Biden’s Ethanol Gas Price Trick

Source: By The Editorial Board, Wall Street Journal • Posted: Wednesday, April 13, 2022

The White House imitates a Trump stunt that failed in court.

A gas pump displays the price for E15, a gasoline with 15 percent of ethanol, at a gas station in Nevada in 2015. Photo: Jim Young/REUTERS

President Biden could reduce prices at the pump by unleashing the U.S. oil and gas industry. Instead he’s borrowing a trick from Donald Trump : Boosting Big Ethanol.

In Iowa on Tuesday, Mr. Biden announced an environmental waiver to allow sales of 15% ethanol gasoline blends (E15) this summer. The Clean Air Act prohibits this because higher ethanol blends can increase smog in hot weather. They can also erode older car engines, gas pumps, storage tanks and pipelines.

Only about 2,300 of the nation’s 150,000 gas stations are outfitted to sell E15, and most are in the Midwest. Hence the Environmental Protection Agency keeps revising down its renewable fuel standard to avoid crashing into this so-called blend wall.

In 2019 Mr. Trump directed the EPA to let E15 be sold year-round to help Midwest farmers. EPA then rewrote the Clean Air Act, claiming the text was “ambiguous.” The D.C. Circuit of Appeals disagreed and ruled that EPA had exceeded its statutory authority.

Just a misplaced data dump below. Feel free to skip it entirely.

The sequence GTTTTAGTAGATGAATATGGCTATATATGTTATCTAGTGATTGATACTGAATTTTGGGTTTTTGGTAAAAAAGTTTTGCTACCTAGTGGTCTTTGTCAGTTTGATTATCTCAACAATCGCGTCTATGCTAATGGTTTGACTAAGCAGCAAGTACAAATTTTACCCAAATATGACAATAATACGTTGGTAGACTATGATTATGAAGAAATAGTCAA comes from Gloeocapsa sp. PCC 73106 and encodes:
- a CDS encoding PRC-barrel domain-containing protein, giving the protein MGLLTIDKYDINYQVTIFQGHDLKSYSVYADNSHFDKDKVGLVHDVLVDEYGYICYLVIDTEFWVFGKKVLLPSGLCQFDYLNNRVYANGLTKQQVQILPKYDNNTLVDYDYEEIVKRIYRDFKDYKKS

The Biden Justice Department opposed Supreme Court review of the decision, which it said would “restore the interpretation” that EPA has maintained “for most of the past three decades. And as a practical matter, a number of economic, logistical, and administrative barriers unrelated to the rule at issue here independently impede the widespread use of E15.”

Nothing has changed except that ethanol has become somewhat cheaper than gasoline feedstock. Mr. Biden says E15 can save drivers on average 10 cents a gallon, but the waiver will have a negligible impact on gas prices nationwide since so few stations sell it.

It’s also unclear what legal authority EPA intends to invoke. Under the law EPA can only issue emergency waivers to address temporary fuel-supply shortages in discrete regions or states. But there’s no fuel supply shortage now—except in California, where the low-carbon fuel standard has caused refineries to close or shift to heavily subsidized renewable diesel. That’s one reason California gas prices average $5.75 a gallon compared to $4.10 nationwide.

The Administration says subsidizing “homegrown biofuels” will build “real energy independence in the long-term by reducing our reliance on fossil fuels.” But even green groups say corn-based ethanol doesn’t reduce greenhouse-gas emissions. More land is diverted from food production, which means higher food prices.

Meantime, Congress’s ethanol mandate is causing many small refiners to shut down and the U.S. to import more foreign fuel. Last week EPA denied 36 hardship exemptions for small refineries, so even more could close.

The Administration wants to look as if it’s doing something, anything, to reduce gas prices, but all it comes up with are political gambits. How about encouraging more “home-grown” oil and gas production?

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